Making the Numbers on Molokai

Picture of Molokai

By: Lokelani Wilder

Making the Numbers is Molokai slang regarding the benefits of remaining unemployed so one can collect welfare. The Numbers referenced in this slang phrase deals with having babies and welfare money.  On Molokai, average incomes have long been well under the statewide figures, and unemployment numbers have often nearly doubled the statewide rate.  Nearly a third of families there use food stamps—twice the rate on Maui and triple that on Oahu. Because of its unusual level of welfare dependency, the island was one of a handful of U.S. communities granted exemptions to welfare reform laws during the Clinton administration. 

Welfare exceptions enable Molokai residents to receive as much as $60,000 annually.  This figure does not count additional funding for medical, dental, and Women, Infants, and Children (WIC, a.k.a. food stamps).   Welfare families receive additional funding for having children with step increases guaranteed for up to five children.  Were a man or woman to enroll in college or become employed, the welfare money stops.  On Molokai, welfare recipients have no requirements to show the government that they are actively looking for a job in order to receive the money.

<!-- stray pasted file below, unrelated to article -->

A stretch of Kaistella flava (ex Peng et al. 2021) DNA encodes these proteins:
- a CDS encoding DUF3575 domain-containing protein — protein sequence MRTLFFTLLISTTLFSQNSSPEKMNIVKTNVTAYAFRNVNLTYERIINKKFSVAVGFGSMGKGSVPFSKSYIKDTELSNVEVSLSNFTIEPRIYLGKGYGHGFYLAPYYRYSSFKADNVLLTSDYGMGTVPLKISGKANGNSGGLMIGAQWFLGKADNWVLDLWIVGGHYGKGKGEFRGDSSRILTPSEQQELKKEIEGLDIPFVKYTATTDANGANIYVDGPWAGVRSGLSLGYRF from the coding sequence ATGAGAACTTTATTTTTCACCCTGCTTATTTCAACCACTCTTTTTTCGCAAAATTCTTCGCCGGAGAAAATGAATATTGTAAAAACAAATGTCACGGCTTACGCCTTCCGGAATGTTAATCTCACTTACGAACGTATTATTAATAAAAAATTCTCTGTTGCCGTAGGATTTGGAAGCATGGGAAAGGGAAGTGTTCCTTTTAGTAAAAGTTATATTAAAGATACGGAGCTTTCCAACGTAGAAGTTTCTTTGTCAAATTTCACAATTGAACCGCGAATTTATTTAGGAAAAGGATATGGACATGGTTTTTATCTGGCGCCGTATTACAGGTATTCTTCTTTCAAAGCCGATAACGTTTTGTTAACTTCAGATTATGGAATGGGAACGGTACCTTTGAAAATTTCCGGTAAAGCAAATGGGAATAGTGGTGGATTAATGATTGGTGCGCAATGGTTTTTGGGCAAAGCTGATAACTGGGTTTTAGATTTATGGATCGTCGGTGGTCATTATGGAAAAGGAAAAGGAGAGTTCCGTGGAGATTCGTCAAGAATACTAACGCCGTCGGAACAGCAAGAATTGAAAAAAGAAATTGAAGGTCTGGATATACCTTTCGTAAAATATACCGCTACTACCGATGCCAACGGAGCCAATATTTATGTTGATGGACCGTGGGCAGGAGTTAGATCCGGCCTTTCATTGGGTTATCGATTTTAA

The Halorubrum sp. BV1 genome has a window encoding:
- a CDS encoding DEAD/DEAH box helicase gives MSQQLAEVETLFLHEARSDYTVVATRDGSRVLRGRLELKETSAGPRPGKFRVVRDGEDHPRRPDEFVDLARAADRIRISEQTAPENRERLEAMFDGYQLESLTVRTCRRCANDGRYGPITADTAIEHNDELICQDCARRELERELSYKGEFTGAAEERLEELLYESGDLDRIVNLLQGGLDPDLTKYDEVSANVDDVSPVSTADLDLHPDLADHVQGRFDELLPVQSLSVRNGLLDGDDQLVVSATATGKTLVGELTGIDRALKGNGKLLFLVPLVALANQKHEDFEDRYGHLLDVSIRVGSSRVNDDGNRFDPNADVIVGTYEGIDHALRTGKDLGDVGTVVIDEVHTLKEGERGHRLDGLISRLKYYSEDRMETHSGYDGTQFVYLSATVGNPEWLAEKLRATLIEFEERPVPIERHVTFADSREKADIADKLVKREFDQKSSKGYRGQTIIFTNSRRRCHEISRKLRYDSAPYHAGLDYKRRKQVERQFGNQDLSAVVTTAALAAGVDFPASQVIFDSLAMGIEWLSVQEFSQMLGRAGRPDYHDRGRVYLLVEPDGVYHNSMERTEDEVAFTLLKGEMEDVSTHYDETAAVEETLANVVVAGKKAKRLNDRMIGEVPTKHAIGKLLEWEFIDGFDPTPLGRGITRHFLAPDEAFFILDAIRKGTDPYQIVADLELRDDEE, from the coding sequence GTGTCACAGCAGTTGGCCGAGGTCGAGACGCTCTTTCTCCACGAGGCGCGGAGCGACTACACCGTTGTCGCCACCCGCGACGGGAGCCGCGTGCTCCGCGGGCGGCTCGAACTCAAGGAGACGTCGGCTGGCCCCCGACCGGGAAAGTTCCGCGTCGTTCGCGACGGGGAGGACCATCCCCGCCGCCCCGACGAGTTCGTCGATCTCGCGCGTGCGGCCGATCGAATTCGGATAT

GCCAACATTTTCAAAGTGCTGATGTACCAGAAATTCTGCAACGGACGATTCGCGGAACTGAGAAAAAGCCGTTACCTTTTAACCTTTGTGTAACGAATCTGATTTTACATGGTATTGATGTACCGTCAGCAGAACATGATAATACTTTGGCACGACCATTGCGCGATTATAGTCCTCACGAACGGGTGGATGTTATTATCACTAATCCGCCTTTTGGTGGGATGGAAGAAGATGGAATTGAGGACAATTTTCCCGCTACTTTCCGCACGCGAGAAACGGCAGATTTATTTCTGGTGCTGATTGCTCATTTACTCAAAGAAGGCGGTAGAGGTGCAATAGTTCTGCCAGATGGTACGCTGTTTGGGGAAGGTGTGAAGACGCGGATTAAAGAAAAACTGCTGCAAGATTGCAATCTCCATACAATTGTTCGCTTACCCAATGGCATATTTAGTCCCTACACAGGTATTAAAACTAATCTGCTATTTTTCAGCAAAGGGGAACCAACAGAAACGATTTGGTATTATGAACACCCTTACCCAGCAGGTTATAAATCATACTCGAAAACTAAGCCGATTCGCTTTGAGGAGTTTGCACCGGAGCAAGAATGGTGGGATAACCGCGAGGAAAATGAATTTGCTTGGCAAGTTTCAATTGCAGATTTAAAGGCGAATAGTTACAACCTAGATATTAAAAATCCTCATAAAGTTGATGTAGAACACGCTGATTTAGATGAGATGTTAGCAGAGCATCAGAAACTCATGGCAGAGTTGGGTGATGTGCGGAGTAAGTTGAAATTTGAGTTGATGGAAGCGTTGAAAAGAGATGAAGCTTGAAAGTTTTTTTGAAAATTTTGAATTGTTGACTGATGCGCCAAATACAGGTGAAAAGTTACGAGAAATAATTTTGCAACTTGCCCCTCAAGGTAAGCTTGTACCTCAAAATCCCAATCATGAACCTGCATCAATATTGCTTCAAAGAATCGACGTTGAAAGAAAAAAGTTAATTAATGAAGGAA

If a nuclear Molokai family has less than five children, Molokai teens are pressured to have the second thru fifth kids, sometimes while even in high school.  Upon birth, the infant grandchild becomes a dependent of the greater nuclear family and the teen goes off to college.  In most cases, the teen will simply stay and have more children.  The way things currently stand, welfare regulations make it much more lucrative for the teen to discontinue education, shun searches for employment, and have babies.